APMD(8)             Linux Programmer's Manual             APMD(8)

NAME
       apmd - Advanced Power Management (APM) BIOS daemon

SYNOPSIS
       apmd [ -vVuW ] [ -p percent_change ] [ -w warn_percent ]

DESCRIPTION
       apmd  is  an APM BIOS monitoring daemon.  It will log, via
       syslogd(2), changes in APM power status (e.g., on  or  off
       AC  power,  discharging  or  charging  battery).  When the
       available battery power  becomes  very  low,  it  can  use
       wall(1)  to  alert  all users on the system.  When the APM
       BIOS notifies the daemon of a pending suspend  or  standby
       request,  apmd will call sync(2), sleep for 2 seconds, and
       then tell the APM BIOS to continue its operation.  When  a
       critical resume occurs, apmd will make a feable attempt to
       reset the clock.

       The information logged contains 4 fields:

       1) Rate of  discharge  (percent/minute).   Negative  rates
              indicate charging.

       2)  Time since total charge or total discharge (hh:mm:ss).
              This value is only useful if it reflects  the  time
              since  a 100% or 0% state has been reached.  Other-
              wise, this time is in parentheses, and reflects the
              time since the last important apmd status change.

       3)  Estimate  of time left until total discharge (or total
              charge), assuming use similar  to  that  since  the
              last  resume  (  or  since AC was connected).  This
              time is calculated by apmd itself.

       4) Parenthetically, the percent and  length  of  remaining
              battery  life,  as estimated by the APM BIOS (which
              is often an estimate from the  intelligent  battery
              itself).

OPTIONS
       -V, --version
              Print version and exit.

       -v, --verbose
              Log all APM events

       -u, --utc
              BIOS  clock  is set to UTC (GMT), so pass -u option
              to clock or hwclock program when coming out of sus-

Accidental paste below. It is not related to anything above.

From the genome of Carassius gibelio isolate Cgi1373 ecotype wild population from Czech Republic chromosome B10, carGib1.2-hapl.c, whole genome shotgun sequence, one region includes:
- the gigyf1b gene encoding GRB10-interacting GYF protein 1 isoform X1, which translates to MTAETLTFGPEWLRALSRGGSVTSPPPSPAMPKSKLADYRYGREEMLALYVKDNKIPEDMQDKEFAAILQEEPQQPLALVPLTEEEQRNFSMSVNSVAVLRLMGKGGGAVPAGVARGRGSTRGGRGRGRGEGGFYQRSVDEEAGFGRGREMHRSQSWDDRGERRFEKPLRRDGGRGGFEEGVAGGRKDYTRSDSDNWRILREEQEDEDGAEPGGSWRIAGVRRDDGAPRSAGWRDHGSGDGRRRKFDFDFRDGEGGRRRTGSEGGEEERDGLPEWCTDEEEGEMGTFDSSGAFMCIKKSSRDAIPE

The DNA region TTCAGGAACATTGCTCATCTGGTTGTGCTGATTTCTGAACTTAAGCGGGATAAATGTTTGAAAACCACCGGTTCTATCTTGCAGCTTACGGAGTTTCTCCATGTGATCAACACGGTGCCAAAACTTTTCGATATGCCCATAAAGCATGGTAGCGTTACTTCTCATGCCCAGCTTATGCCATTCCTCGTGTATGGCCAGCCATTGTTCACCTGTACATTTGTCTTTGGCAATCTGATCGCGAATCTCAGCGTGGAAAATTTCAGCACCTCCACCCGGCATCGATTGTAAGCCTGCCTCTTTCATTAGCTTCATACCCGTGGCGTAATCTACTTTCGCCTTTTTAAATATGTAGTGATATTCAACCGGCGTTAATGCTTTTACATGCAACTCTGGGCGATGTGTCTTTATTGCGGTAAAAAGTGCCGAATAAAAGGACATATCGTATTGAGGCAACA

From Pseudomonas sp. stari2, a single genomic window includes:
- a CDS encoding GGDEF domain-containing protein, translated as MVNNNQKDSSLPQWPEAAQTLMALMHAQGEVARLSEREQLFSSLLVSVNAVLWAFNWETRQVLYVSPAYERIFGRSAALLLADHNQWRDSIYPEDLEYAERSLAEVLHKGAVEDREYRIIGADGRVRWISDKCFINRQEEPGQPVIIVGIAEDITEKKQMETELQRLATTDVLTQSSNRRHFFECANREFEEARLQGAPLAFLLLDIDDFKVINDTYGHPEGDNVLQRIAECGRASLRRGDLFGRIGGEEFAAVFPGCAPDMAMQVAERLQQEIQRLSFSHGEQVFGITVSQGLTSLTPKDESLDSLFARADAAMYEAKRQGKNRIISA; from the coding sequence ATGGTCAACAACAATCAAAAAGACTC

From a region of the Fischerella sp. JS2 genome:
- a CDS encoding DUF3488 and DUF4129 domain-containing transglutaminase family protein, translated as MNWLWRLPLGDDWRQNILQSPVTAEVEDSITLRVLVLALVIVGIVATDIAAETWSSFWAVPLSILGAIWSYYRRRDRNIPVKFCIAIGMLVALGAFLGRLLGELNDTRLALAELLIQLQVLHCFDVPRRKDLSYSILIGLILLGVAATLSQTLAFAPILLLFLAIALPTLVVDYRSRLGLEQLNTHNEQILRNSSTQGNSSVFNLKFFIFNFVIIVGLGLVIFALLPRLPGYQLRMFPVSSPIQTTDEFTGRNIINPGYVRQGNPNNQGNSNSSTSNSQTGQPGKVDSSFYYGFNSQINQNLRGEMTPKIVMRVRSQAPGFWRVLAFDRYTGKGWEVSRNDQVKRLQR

pend mode.

       -p percent_change, --percentage percent_change
              Every   time  the  percentage  of  available  power
              changes by percent_change,  log  information.   The
              default  is 5.  Use values greater than 100 to dis-
              able this feature.

       -w warn_percent, --warn warn_percent
              When the battery is not being charged and the  per-
              centage  of  available  power drops below warn_per-
              cent, log a warning at ALERT  level  to  syslog(2).
              If  the -W or --wall flag was given, use wall(1) to
              alert all users of impending doom.  Give the  warn-
              ing  each time the percentage changes.  The default
              is 10.  Use negative values to  disable  this  fea-
              ture.

       -W, --wall
              In  addition  to  logging  via  syslog(2), also use
              wall(1) to alert all users.  This is most useful if
              syslogd(8) is not set up to write ALERT messages to
              all users.  If both methods are  used,  more  noise
              will be made during the critical time period.

BUGS
       The  first  status report printed after a power change may
       be inaccurate because the power change occured at a  frac-
       tional  percentage  that was rounded to a full percentage.
       For example, say you are discharging the machine and  have
       50.9%  power, which is reported as 50%.  When you start to
       charge the machine, it will only have 0.1% left before the
       percentage  flips to 51%, and the charge rate will be dra-
       matically over-estimated.

FILES
       /proc/apm
       /proc/devices

AUTHOR
       This program was written by Rik  Faith  (faith@cs.unc.edu)
       and  may  be freely distributed under the terms of the GNU
       General Public License.  There is ABSOLUTELY  NO  WARRANTY
       for  this  program.   The current maintainer is Avery Pen-
       narun (apenwarr@worldvisions.ca).

SEE ALSO
       apm(1), xapmd(1)

                           10 Jan 1996                          1